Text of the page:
devices in accordance with the reserved criteria set forth in section 
513(a) of the FD&C Act and decided that the device does require 
premarket notification. The Agency does not intend to exempt this 
proposed class II device from premarket notification (510(k)) 
submission as allowed under section 510(m) of the FD&C Act.

V. Risks to Health

    After considering available information, including the 
recommendations of the advisory committees (panels) for the 
classification of these devices, FDA has evaluated the risks to health 
associated with the use of blade-form endosseous dental implant devices 
and determined that the following risks to health are associated with 
its use:
     Local tissue or existing dentition degeneration: Localized 
tissue and existing dentition degeneration may be caused by endosseous 
implants due to excessive mobility, loss of integration,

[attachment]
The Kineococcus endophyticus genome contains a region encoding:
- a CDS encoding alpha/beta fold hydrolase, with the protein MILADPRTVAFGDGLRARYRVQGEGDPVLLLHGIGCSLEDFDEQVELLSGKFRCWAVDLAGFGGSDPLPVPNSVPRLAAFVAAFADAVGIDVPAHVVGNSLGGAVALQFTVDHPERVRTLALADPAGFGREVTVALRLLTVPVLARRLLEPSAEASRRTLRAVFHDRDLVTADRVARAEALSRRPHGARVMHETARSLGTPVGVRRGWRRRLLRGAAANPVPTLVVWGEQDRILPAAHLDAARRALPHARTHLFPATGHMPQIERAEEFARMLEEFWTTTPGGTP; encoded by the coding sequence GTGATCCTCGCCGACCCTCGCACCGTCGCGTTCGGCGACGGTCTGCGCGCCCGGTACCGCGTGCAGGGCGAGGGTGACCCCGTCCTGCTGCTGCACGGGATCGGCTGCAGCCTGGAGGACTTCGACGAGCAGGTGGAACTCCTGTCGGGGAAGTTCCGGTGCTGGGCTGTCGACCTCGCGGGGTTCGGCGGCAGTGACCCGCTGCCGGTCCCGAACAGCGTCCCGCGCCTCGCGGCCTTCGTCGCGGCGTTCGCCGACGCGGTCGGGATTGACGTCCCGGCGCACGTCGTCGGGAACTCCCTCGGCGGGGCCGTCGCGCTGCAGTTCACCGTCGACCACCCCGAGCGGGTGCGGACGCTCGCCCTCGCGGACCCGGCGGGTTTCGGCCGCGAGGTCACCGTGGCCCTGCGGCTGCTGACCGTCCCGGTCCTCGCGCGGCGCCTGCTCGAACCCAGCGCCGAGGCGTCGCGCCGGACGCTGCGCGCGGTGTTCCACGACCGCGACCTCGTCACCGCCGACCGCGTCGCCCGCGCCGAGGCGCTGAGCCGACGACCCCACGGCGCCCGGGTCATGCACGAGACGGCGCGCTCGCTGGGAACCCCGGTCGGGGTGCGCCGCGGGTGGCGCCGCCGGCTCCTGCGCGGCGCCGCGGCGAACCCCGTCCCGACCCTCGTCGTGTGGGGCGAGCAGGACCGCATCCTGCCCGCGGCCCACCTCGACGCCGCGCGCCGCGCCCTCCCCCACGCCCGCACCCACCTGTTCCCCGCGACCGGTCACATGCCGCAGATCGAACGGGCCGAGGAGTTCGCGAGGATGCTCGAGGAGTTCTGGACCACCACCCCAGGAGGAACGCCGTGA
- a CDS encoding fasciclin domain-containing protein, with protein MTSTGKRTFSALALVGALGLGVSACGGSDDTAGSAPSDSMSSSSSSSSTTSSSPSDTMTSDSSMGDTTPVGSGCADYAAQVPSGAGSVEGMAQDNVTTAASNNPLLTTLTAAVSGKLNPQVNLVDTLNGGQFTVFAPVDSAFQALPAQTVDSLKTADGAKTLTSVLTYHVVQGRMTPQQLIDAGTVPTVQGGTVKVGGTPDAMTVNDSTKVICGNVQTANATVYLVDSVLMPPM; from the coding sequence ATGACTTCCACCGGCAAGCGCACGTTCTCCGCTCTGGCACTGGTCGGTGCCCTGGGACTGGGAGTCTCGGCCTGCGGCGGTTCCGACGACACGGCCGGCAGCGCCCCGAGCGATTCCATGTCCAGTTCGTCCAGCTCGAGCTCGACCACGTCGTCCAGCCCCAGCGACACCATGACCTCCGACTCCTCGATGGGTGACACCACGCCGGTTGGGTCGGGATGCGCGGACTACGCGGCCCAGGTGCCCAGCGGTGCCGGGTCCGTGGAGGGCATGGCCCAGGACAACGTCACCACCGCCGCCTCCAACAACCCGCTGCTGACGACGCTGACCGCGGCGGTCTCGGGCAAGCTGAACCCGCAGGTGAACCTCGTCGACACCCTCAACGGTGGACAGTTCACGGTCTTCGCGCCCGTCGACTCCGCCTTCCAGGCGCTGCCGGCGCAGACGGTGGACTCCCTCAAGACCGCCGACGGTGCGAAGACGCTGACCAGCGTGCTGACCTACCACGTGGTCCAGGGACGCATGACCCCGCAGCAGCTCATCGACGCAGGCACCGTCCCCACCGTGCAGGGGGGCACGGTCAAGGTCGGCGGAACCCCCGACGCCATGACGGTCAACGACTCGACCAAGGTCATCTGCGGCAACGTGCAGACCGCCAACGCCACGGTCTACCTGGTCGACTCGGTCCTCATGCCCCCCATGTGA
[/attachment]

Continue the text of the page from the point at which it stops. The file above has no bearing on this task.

incompatibility of device components, or structural failure of the 
device.
     Pain: Nerve impingement by the device may cause pain.
     Bone or nerve damage: Improper design or use of the device 
may cause injury during surgery related to sinus perforation, alveolar 
plate perforation, or nerve damage resulting in transient or chronic 
pain/facial nerve paresis.
     Infection: Implantable devices may introduce 
microorganisms that may cause local or systemic infections.
     Adverse tissue reaction: Inadequate tissue compatibility 
of the materials used in this device could cause an immune reaction.
     Migration or thermal injury: Incompatibility with magnetic 
resonance imaging may cause the device to migrate or heat.

VI. Summary of Reasons for Reclassification

    If properly manufactured and used, blade-form endosseous dental 
implants can help restore the patient's chewing function by replacing 
tooth roots and extending a support post through the gingival tissue 
into the oral cavity in order to support a dental restoration, such as 
a crown, bridge, or denture. FDA believes that blade-form endosseous